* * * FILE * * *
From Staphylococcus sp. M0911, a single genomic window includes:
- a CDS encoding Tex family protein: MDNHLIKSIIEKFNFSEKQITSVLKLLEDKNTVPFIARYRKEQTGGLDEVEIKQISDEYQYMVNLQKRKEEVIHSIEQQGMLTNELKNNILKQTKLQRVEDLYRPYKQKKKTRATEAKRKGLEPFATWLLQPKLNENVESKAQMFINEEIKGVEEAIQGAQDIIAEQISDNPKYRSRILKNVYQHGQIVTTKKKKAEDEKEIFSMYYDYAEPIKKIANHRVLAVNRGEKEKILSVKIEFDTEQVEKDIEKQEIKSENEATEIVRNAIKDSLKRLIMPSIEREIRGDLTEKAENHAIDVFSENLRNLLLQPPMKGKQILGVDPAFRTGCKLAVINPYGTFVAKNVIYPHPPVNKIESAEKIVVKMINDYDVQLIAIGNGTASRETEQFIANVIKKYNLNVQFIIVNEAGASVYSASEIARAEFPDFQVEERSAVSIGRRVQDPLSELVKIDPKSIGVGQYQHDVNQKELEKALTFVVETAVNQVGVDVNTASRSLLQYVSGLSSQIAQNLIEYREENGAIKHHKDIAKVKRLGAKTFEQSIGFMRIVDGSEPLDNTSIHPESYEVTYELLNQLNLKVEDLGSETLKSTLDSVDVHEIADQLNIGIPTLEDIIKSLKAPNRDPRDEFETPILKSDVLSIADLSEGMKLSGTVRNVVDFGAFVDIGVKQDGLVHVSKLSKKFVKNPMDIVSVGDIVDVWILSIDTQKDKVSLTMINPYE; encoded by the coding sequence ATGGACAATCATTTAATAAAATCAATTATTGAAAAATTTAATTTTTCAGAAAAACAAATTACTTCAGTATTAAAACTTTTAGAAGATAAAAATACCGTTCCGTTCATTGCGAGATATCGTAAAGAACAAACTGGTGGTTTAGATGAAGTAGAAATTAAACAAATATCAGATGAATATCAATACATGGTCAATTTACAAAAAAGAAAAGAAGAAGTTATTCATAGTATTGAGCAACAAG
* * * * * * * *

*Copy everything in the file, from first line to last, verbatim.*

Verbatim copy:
From Staphylococcus sp. M0911, a single genomic window includes:
- a CDS encoding Tex family protein: MDNHLIKSIIEKFNFSEKQITSVLKLLEDKNTVPFIARYRKEQTGGLDEVEIKQISDEYQYMVNLQKRKEEVIHSIEQQGMLTNELKNNILKQTKLQRVEDLYRPYKQKKKTRATEAKRKGLEPFATWLLQPKLNENVESKAQMFINEEIKGVEEAIQGAQDIIAEQISDNPKYRSRILKNVYQHGQIVTTKKKKAEDEKEIFSMYYDYAEPIKKIANHRVLAVNRGEKEKILSVKIEFDTEQVEKDIEKQEIKSENEATEIVRNAIKDSLKRLIMPSIEREIRGDLTEKAENHAIDVFSENLRNLLLQPPMKGKQILGVDPAFRTGCKLAVINPYGTFVAKNVIYPHPPVNKIESAEKIVVKMINDYDVQLIAIGNGTASRETEQFIANVIKKYNLNVQFIIVNEAGASVYSASEIARAEFPDFQVEERSAVSIGRRVQDPLSELVKIDPKSIGVGQYQHDVNQKELEKALTFVVETAVNQVGVDVNTASRSLLQYVSGLSSQIAQNLIEYREENGAIKHHKDIAKVKRLGAKTFEQSIGFMRIVDGSEPLDNTSIHPESYEVTYELLNQLNLKVEDLGSETLKSTLDSVDVHEIADQLNIGIPTLEDIIKSLKAPNRDPRDEFETPILKSDVLSIADLSEGMKLSGTVRNVVDFGAFVDIGVKQDGLVHVSKLSKKFVKNPMDIVSVGDIVDVWILSIDTQKDKVSLTMINPYE; encoded by the coding sequence ATGGACAATCATTTAATAAAATCAATTATTGAAAAATTTAATTTTTCAGAAAAACAAATTACTTCAGTATTAAAACTTTTAGAAGATAAAAATACCGTTCCGTTCATTGCGAGATATCGTAAAGAACAAACTGGTGGTTTAGATGAAGTAGAAATTAAACAAATATCAGATGAATATCAATACATGGTCAATTTACAAAAAAGAAAAGAAGAAGTTATTCATAGTATTGAGCAACAAG